By Jyothi Venkatesh
I remember fondly how Rajendra Kumar was known as a Kanjoos Makkichoos among the industry folks, because, as a matter of fact, he did not like spending money on booze parties for friends from the film industry. Ironically, I was lucky to strike a very good friendship with Rajendra Kumar, also known as the Jubilee Kumar, when I wrote about him in the then popular evening paper of the 70’s -Evening News Of India that Rajendra Kumar had staged a comeback with a particular film one Friday in my weekly film column.
I remember the Jubilee star had literally accosted me at the Jubilee Room of the then only popular five-star hotel in Mumbai then Bombay- Sun N Sand only to reprimand me for my statement. “Am I a local train that I should stage my comeback in films? For your information, I had never retired from acting in films. My films may click at the box office or flop, but I have never announced my decision to quit acting in films. How can you write that I have staged a comeback in films in acting just because I did not act in a few films for a few Years”? He thundered at me.
The year was 1975 and luckily for me, my senior colleague Devyani Chaubal was nearby to come to my rescue from Rajendra Kumar, who was not even known to be Media Savvy. The Gentleman that he was, Rajendra Kumar did not bash me or drench me with swear words at the party but had taken my landline number from Devyani Chaubal later On. Though I was trembling and wondering whether he would send his henchmen to beat me up to my Worli house, one fine day Rajendra Kumar himself called me on my landline and invited me to his bungalow for drinks after enquiring whether I liked drinks.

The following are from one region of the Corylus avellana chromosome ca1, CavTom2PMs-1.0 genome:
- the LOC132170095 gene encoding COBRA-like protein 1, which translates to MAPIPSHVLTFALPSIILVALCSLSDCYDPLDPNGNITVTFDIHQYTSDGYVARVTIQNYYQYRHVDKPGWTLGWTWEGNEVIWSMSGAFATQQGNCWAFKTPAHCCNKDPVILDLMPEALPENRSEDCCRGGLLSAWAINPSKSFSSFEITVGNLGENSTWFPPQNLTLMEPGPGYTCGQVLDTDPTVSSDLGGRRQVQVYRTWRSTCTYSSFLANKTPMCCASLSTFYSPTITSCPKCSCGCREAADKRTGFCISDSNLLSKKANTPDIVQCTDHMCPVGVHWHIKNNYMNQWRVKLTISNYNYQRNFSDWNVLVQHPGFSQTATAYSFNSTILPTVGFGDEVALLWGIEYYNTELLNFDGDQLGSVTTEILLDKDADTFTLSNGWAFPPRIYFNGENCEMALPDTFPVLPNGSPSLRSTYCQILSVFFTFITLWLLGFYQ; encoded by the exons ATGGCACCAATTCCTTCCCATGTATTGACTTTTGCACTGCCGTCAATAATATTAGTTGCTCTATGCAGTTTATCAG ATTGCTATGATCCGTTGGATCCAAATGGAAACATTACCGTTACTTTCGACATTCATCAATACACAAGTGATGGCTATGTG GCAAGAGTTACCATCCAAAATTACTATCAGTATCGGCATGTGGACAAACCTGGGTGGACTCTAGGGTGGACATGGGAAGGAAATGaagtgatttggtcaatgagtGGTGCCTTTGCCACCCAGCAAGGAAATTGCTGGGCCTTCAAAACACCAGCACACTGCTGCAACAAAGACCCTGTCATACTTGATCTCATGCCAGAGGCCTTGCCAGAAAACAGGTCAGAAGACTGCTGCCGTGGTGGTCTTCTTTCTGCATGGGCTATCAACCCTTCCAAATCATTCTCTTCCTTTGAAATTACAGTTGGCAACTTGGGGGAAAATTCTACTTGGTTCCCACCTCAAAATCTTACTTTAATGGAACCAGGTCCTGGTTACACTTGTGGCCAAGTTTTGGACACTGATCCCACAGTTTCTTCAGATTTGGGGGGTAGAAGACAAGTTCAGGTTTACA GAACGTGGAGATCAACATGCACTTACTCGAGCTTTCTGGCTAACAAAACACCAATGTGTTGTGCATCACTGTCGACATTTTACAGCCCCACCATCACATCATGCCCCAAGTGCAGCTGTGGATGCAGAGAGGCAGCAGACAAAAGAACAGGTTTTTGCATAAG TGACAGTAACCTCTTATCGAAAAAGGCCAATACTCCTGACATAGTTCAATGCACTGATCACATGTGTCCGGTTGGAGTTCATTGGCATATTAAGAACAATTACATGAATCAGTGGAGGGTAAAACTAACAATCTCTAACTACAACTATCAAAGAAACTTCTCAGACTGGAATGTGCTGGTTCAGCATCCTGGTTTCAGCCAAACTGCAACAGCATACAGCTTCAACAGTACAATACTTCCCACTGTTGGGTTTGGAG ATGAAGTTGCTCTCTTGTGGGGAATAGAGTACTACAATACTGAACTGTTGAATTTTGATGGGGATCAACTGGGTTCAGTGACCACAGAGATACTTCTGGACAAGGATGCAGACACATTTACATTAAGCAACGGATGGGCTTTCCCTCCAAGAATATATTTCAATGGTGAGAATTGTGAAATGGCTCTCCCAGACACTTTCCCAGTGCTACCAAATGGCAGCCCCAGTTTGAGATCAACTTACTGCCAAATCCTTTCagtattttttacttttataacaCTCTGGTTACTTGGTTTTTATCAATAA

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I landed at his bungalow in Bandra in the evening, straight after working the whole day at Hotel Oberoi Sheraton at Nariman Point in Bombay (where I was working as The Accounts Supervisor). Rajendra Kumar showed me his well-stocked bar where he had displayed scotch of every brand. I was surprised because my so-called friends in the industry had warned me that though he had invited me for drinks, he would end up offering me only tea or coffee since he was a pucca kanjoos. But I was thrilled because it was for the first time since I had become a freelance journalist just three years back in 1972 that a big mega Jubilee Star had actually invited me to his bungalow.
When I hesitated because I did not know which brand of Scotch to take, Rajendra Kumar himself volunteered to offer me Black Label. It looked like Rajendra Saab had studied what I was thinking in my mind. “Are you wondering how come a Kanjoos like me is offering you Scotch? At the very first glance I liked your frank approach and the way of writing by calling a spade a spade. It Is a fact that I had staged my comeback after a gap and you wrote that but as I was so used to journalists always talking highly of me, I did not take to It kindly but when I pondered over it, I felt like I should call you home to apologize to you for having scolded you In public that day”, he said in all humility. Gradually he started liking me a lot especially since I had put in only three years in journalism and was a novice at that time and used to call me at least once every month for a drink and dinner session at his palatial bungalow.
On one such occasion, there was a private party at his home for his birthday and I went there though I was suffering from a bad cold and cough. Though I had preferred to have just warm Soda, Rajendra Kumar insisted that I should have Scotch with warm Soda Instead Opting for only warm Soda, though if he was a kanjoos like all used to tell me, he would have been happy if I avoided alcohol at his private party. Later in an aside with me, Rajendra told me that when it came to his friends and people who he liked, he was a generous host and liked to ply them with drinks and dinner, but he was not ready to offer drinks or dinner to any and everyone in the industry and hence people used to dub him a miser.